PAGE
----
Green Leaf, Israel’s pro-marijuana political party, claims Facebook re-approved their promotions campaign in order to avoid litigation, but then deleted Green Leaf’s account as way of ‘neutralizing’ them.
By Nir Cohen, Alexandra Lukash
Israel’s pro-marijuana legalization party, Green Leaf (Ale Yarok), is threatening to sue Facebook after it removed one of its publicity campaigns from the social media platform.
Green Leaf’s lawyer sent a letter to Facebook explaining that in October 2018, the party launched a publicity campaign on the social media platform in order to raise funds for a High Court appeal over Israel’s cannabis laws.
As part of this campaign, the party paid for 15 adverts on Facebook for a total sum of NIS 11,500 (some $3,000). Facebook refused to run some of the ads maintaining that they encouraged drug use, but later retracted the decision and allowed the adverts to run.
But, says Green Leaf lawyer Dekel Ozer, “10 days before the campaign ended, Facebook suddenly decided to delete the account created for the campaign, telling me that they didn’t like my business model. So … we opened a new account with material advocating for the Green Leaf Party, and Facebook blocked that account as well.”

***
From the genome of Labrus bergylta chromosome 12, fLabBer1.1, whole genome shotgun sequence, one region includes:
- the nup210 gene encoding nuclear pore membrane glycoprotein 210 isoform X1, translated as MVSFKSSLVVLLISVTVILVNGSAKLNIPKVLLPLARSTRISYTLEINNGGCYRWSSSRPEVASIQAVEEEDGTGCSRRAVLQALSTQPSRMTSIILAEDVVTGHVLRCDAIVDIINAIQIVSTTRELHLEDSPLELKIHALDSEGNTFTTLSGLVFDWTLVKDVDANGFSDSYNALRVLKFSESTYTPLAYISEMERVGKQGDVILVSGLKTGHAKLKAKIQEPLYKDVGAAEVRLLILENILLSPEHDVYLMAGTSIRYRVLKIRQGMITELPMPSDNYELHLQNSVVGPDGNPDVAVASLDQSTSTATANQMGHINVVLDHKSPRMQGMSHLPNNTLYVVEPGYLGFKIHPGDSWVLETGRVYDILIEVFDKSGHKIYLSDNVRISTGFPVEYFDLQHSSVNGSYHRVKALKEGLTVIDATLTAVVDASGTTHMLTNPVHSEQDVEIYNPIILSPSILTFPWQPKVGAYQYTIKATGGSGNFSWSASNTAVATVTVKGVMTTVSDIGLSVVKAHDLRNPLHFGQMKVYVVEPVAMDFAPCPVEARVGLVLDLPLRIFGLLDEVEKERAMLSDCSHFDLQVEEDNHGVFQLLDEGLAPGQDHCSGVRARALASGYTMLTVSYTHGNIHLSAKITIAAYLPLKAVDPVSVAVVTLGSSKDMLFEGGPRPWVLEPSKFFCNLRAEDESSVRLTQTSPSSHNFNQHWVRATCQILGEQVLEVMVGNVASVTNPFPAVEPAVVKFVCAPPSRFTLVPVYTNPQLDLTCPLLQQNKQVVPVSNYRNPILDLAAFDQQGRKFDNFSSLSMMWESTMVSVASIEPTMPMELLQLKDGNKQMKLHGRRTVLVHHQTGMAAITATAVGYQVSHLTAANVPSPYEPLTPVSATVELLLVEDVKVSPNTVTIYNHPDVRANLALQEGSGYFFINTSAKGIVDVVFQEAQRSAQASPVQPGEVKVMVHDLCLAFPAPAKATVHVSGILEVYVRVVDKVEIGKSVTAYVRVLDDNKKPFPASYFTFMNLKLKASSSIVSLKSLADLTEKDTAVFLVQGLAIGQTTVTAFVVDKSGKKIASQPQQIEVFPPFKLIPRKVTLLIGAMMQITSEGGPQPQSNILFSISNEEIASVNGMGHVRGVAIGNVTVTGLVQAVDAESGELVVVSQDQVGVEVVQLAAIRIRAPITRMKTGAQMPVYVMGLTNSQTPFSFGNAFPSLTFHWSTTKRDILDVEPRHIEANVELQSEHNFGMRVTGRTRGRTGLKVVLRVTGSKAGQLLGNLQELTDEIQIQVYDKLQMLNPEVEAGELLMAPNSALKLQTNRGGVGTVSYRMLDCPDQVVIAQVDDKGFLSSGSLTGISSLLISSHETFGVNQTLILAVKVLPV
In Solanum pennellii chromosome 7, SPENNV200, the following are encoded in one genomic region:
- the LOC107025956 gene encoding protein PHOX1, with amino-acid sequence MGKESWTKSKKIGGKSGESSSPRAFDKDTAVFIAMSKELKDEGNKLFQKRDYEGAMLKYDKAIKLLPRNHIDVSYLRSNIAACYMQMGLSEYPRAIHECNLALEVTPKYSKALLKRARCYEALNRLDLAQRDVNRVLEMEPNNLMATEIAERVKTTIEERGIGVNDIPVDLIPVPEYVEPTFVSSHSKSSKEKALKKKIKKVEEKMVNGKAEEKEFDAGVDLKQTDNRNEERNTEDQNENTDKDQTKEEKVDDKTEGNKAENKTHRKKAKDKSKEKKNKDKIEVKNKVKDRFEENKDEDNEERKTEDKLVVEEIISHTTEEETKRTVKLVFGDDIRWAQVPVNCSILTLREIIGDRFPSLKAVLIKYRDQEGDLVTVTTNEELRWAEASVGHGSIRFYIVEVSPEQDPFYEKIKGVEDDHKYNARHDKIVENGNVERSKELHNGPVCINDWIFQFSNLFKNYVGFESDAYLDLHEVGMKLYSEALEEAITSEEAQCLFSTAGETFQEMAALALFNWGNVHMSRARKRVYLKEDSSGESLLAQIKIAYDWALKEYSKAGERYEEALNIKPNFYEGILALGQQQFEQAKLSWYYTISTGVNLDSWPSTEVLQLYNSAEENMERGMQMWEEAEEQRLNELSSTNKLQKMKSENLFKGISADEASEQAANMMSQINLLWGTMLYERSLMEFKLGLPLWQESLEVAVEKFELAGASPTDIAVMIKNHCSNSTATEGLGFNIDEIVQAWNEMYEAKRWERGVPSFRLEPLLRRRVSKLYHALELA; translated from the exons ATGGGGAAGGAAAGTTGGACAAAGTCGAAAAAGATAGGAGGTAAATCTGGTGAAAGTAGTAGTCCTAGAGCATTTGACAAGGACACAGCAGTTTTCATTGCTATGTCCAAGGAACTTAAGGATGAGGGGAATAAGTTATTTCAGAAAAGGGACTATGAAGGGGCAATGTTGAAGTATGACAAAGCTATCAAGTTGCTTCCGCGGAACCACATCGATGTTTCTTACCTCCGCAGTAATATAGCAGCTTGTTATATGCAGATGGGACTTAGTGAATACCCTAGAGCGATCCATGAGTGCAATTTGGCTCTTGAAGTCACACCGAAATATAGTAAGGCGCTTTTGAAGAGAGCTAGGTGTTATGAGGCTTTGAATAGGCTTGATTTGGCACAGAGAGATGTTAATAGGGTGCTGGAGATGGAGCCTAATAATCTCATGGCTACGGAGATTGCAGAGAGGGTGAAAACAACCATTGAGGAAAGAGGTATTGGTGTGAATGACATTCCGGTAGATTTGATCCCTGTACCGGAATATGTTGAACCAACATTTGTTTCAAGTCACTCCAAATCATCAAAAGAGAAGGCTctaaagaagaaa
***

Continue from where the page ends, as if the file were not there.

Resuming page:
Ozer says that Facebook wanted to avoid litigation for blocking advertising content, so agreed to run the ads but then deleted the account instead. He believes that Facebook’s policy could seriously harm the party ahead of the April elections, where Green Leaf will be up against major parties with vast advertising budgets and social media presence.
The party is now working with the Clinic on Digital Rights and Human Rights in Cyberspace at the Hebrew University of Jerusalem, in an effort to overturn Facebook’s decision and have their campaign restored. They are also seeking NIS 50,000 in damages and a pledge from the social network that it will not block Green Leaf ads in the future.
Asked whether Facebook opposes the legalization of cannabis, Ozer said that the organization was only interested in its own interests.
“Facebook isn’t interested in advancing legalization,” he said. “It is apparently an internal policy. In addition, as a technology company, it is easier for them to act square and the moment they see the word cannabis — they just block it.”
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